02

Blog

Bad “bike accident” reporting in Canada

Victim blaming persists.

As a bike crash lawyer, I have seen far too many crashes that get unfairly reported when a vulnerable road user such as a cyclist or pedestrian is involved.  There is a tendency to turn the initial focus on the conduct of the victim.   This sets up a situation of victim blaming and promotes the already negative culture that exists toward vulnerable road users.  Unfortunately, this culture spills over into our court system and creates an erroneous perception by the public as to what is causing these deaths and injuries.

Things have not improved; in fact, vulnerable road user fatalities are increasing.  There has been a decrease in fatalities involving driver on driver collisions; however this doesn’t correspond to cyclists and pedestrians – we have already seen 23 deaths in 2016.  Responsibility for crashes is being diluted and drivers are increasingly becoming more distracted.  

In the Coroner’s Review of Cycling Deaths, it was found that 62% of fatalities are a result of driver misconduct, including speeding, failing to yield and distracted driving. When it comes to pedestrian death, it was strikingly apparent that speed kills. When the Coroner’s Office gave its recommendation as to what will prevent these deaths, it listed as number one, the need for infrastructure.  But despite the stats, crashes continue to be reported by focusing on the conduct of the victim.  

Language is important.  There is a reason we call it a “plane crash” and not a “plane accident.”  To understand the problem, one can consider the following reporting issues:

  • Despite every death of a vulnerable road user being listed as “preventable” by our Chief Coroner, reporting continues to use the word “accident.”  This softens an otherwise alarming problem.  It excuses the driver’s negligent actions and justifies deficient infrastructure.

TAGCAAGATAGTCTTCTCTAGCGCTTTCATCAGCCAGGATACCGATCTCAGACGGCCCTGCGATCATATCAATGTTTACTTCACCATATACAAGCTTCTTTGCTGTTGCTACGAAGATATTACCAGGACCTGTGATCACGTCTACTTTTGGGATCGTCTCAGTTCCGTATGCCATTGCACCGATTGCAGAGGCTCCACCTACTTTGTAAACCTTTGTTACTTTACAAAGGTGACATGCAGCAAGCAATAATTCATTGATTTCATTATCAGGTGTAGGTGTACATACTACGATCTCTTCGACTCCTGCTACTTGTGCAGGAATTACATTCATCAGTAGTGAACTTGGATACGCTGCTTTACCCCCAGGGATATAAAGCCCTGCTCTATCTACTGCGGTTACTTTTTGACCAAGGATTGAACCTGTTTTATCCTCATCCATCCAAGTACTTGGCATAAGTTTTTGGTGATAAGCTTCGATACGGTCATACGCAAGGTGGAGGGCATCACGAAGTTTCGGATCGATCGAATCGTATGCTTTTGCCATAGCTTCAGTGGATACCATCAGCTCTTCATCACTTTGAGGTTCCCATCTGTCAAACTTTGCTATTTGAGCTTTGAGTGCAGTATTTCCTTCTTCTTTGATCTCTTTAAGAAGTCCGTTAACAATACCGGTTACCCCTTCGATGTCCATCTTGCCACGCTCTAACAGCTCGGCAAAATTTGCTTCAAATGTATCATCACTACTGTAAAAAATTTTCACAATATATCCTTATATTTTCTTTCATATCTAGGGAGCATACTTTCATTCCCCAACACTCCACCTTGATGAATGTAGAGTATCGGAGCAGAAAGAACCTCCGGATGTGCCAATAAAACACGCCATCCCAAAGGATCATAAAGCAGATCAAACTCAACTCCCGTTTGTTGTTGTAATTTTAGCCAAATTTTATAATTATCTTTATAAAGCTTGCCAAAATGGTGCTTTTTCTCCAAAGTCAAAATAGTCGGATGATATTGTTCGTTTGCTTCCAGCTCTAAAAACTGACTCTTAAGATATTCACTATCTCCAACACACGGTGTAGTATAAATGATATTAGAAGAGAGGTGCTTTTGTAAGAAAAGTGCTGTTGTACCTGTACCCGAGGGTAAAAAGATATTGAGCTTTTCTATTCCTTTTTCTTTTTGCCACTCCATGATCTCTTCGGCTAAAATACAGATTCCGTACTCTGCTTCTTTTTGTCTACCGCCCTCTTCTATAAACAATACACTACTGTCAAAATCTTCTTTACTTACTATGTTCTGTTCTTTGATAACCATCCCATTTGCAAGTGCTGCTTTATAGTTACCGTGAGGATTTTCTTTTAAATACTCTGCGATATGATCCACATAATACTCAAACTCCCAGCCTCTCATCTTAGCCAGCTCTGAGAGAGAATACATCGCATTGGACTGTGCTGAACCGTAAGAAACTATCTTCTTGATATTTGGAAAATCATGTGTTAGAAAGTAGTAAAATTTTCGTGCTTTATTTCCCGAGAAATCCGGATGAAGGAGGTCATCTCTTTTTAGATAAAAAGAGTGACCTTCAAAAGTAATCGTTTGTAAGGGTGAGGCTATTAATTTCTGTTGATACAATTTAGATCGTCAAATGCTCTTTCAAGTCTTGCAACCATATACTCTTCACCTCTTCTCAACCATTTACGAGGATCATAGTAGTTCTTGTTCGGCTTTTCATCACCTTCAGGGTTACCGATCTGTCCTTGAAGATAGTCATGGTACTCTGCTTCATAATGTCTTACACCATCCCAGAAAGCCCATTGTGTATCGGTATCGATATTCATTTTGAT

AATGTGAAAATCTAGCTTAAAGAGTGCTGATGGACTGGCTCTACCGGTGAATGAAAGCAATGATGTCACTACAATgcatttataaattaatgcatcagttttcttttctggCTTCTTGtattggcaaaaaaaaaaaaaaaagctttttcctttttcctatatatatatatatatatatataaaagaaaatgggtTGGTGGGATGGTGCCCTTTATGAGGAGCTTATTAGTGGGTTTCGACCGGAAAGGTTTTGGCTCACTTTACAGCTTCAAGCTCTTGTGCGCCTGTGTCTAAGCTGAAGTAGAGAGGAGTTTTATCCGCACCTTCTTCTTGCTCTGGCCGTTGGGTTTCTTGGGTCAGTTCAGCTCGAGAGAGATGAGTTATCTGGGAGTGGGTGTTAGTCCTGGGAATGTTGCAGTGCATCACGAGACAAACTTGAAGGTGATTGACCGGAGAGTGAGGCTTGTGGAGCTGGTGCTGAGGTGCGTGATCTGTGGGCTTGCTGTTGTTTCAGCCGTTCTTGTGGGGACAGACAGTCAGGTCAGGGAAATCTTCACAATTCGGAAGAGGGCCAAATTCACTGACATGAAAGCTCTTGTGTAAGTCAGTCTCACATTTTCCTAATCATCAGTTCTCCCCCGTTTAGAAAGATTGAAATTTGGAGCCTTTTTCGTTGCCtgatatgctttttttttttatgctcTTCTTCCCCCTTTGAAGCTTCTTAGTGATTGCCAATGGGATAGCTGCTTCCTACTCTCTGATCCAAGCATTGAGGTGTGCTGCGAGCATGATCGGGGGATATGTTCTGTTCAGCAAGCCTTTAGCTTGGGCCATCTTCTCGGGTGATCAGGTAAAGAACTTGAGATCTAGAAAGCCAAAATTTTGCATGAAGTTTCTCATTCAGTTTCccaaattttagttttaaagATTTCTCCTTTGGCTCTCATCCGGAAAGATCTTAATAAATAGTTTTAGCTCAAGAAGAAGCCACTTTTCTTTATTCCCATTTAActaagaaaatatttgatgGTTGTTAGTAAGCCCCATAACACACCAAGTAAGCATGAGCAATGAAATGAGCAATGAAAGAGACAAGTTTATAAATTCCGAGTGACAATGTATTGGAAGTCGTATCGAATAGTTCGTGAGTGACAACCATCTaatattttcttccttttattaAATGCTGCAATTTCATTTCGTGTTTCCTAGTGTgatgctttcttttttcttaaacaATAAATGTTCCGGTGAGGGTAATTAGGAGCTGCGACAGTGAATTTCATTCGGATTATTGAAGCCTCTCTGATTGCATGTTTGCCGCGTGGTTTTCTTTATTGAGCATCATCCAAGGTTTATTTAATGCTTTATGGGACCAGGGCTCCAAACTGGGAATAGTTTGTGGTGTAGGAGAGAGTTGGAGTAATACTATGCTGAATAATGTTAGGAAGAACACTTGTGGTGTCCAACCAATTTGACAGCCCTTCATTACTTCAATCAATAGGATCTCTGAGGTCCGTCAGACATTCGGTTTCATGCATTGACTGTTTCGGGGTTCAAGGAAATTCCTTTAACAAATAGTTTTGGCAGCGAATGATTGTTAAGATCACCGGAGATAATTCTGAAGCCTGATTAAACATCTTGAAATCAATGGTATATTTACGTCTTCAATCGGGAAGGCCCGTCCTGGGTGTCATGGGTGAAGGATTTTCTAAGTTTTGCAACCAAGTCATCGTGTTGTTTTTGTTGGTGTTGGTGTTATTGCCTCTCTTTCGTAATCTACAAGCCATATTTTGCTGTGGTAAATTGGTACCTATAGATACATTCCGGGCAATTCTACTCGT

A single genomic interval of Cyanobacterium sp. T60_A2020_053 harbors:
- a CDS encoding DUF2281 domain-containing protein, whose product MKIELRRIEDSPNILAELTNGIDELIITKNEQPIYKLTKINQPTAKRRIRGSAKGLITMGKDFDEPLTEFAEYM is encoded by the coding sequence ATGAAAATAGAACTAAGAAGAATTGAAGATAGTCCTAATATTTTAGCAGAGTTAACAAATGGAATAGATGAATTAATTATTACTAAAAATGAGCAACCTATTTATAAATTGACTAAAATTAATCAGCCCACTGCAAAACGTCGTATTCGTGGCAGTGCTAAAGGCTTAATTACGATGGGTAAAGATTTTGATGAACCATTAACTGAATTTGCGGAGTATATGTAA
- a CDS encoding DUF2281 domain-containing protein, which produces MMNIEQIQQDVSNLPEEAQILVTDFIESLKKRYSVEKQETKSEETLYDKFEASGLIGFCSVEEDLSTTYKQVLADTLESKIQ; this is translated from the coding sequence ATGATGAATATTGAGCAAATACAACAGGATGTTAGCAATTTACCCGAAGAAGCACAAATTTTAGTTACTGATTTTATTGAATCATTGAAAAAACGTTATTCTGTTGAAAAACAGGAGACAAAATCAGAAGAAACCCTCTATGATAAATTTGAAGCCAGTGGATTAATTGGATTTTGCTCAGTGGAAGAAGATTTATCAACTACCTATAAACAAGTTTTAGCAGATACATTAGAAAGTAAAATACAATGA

• What the cyclist was wearing, helmet choices, and whether or not they had lights on their bike are usually mentioned in these reports even when they play little or no role in the crash.  While it is a common question to ask, this shifts our thinking to what the cyclist could have done to prevent the crash and it encourages victim blaming.  
  • The use of “car struck cyclist” rather than “driver” or “person” is also very common.  This shields the fact that a human was responsible for the crash.  Could you imagine the absurdity if unintentional or intentional gun violence was reported in the same manner?  “A gun shot the bystander.”
  • A bicycle “collided with” a car makes it seem as though the rider hit a stationary car, rather than a moving vehicle crashing into them.  Again, this twists the focus of blame on the cyclist, rather than the driver.
  • Although many drivers are traveling in excess of the speed limit, the speed of the driver is seldom reported in a crash with a cyclist or pedestrian unless it is extreme or the driver is racing.  Meanwhile, the speed of a cyclist which is generally within the speed limit is frequently reported as “fast.” By ignoring a driver’s speed of 5 or 10 km’s over the limit in reporting a crash we are only enhancing a culture that says speeding is okay.  

A coalition of walking, cyclist and pedestrian advocates including Walk Toronto, Cycle Toronto and ARC are meeting with Toronto Police Traffic Services to talk about the way crashes are reported.  We feel that by opening the lines of communication we will be able to discuss how reporting influences the public and how it can change so that we can work to transform that negative culture, and hopefully develop laws that protect cyclists and pedestrians and create a culture where all road users share the road safely.  

Bike Law Canada is represented by Patrick Brown, a cyclist, advocate, and bike crash lawyer.

Comments

Atlanta Slow Roll
Bruce Hagen Apr 18, 2019

Bike Law Ambassador Niklas Volmer and Bike Law Georgia client Jordan Streiff have had enough of the City of Atlanta’s lip service and hypocrisy when it comes to building out meaningful bike infrastructure and decided it was time to do something about it. For some context, the City of Atlanta has promised to invest $250,000,000 […]

Read More